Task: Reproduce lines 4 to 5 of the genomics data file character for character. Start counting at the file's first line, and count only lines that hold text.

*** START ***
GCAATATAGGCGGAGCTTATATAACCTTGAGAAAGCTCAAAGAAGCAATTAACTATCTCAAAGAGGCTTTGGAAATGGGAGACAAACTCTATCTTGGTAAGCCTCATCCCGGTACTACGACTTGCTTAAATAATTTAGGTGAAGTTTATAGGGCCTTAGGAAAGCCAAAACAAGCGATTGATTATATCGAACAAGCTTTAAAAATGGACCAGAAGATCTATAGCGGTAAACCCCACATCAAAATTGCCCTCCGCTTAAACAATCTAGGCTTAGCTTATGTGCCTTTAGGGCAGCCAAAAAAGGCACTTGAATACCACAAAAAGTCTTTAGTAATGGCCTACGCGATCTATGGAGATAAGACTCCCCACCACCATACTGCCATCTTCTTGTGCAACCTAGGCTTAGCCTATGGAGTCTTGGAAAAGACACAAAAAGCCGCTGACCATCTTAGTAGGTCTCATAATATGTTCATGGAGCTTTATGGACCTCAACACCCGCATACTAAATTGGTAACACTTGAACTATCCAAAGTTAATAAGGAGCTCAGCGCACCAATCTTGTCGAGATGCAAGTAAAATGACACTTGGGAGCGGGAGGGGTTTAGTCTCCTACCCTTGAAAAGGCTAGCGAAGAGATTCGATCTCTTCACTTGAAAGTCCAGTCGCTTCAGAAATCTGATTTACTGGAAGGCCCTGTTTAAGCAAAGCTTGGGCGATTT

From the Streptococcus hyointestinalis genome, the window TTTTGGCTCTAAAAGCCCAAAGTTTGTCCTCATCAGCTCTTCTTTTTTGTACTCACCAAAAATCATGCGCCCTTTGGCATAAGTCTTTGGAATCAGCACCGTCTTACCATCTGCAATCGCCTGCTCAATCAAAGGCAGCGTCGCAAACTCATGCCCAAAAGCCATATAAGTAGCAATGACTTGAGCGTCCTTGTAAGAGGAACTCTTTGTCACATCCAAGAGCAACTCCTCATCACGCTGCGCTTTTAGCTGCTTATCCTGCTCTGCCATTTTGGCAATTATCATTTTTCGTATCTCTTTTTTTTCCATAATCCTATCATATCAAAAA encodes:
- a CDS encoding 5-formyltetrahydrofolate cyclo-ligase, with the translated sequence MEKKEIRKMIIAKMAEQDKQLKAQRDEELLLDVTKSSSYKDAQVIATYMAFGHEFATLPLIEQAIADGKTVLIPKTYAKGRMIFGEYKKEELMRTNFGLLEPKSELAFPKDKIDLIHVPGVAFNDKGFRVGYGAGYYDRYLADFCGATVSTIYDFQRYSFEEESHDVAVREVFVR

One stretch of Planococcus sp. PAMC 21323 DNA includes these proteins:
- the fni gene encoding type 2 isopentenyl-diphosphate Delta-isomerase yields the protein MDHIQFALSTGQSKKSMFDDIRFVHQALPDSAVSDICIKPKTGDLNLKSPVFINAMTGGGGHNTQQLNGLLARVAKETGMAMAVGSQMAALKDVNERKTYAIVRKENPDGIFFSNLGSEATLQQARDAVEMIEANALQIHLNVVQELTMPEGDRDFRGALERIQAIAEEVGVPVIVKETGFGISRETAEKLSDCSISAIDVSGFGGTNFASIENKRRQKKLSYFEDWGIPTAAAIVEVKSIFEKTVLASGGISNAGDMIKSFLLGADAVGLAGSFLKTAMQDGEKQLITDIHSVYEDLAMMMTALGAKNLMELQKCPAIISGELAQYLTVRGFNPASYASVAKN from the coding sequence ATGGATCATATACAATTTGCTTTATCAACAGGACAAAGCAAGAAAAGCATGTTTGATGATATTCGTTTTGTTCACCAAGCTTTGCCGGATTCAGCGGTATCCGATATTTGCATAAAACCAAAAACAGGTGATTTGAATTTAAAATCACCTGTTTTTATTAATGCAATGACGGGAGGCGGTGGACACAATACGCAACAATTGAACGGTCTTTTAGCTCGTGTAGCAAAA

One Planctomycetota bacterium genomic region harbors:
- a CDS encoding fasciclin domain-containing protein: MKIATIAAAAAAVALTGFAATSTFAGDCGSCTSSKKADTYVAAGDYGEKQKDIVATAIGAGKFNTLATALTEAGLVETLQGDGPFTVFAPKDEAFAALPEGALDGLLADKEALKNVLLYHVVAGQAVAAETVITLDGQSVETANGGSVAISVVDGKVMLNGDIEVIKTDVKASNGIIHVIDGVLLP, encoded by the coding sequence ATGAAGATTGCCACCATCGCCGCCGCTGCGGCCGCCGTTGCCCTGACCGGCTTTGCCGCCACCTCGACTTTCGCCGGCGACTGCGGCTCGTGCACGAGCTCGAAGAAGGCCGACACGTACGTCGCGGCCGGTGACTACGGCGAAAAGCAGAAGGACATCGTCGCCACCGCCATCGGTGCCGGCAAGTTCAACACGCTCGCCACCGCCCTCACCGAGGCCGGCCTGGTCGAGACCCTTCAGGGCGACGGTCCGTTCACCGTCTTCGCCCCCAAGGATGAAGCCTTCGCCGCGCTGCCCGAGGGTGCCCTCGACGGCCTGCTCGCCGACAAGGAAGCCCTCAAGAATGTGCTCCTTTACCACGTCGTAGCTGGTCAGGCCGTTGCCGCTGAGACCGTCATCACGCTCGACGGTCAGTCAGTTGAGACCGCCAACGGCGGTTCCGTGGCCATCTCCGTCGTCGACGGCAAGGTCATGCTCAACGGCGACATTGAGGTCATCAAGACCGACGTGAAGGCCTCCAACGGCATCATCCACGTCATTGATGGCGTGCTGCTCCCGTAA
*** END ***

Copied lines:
One stretch of Planococcus sp. PAMC 21323 DNA includes these proteins:
- the fni gene encoding type 2 isopentenyl-diphosphate Delta-isomerase yields the protein MDHIQFALSTGQSKKSMFDDIRFVHQALPDSAVSDICIKPKTGDLNLKSPVFINAMTGGGGHNTQQLNGLLARVAKETGMAMAVGSQMAALKDVNERKTYAIVRKENPDGIFFSNLGSEATLQQARDAVEMIEANALQIHLNVVQELTMPEGDRDFRGALERIQAIAEEVGVPVIVKETGFGISRETAEKLSDCSISAIDVSGFGGTNFASIENKRRQKKLSYFEDWGIPTAAAIVEVKSIFEKTVLASGGISNAGDMIKSFLLGADAVGLAGSFLKTAMQDGEKQLITDIHSVYEDLAMMMTALGAKNLMELQKCPAIISGELAQYLTVRGFNPASYASVAKN from the coding sequence ATGGATCATATACAATTTGCTTTATCAACAGGACAAAGCAAGAAAAGCATGTTTGATGATATTCGTTTTGTTCACCAAGCTTTGCCGGATTCAGCGGTATCCGATATTTGCATAAAACCAAAAACAGGTGATTTGAATTTAAAATCACCTGTTTTTATTAATGCAATGACGGGAGGCGGTGGACACAATACGCAACAATTGAACGGTCTTTTAGCTCGTGTAGCAAAA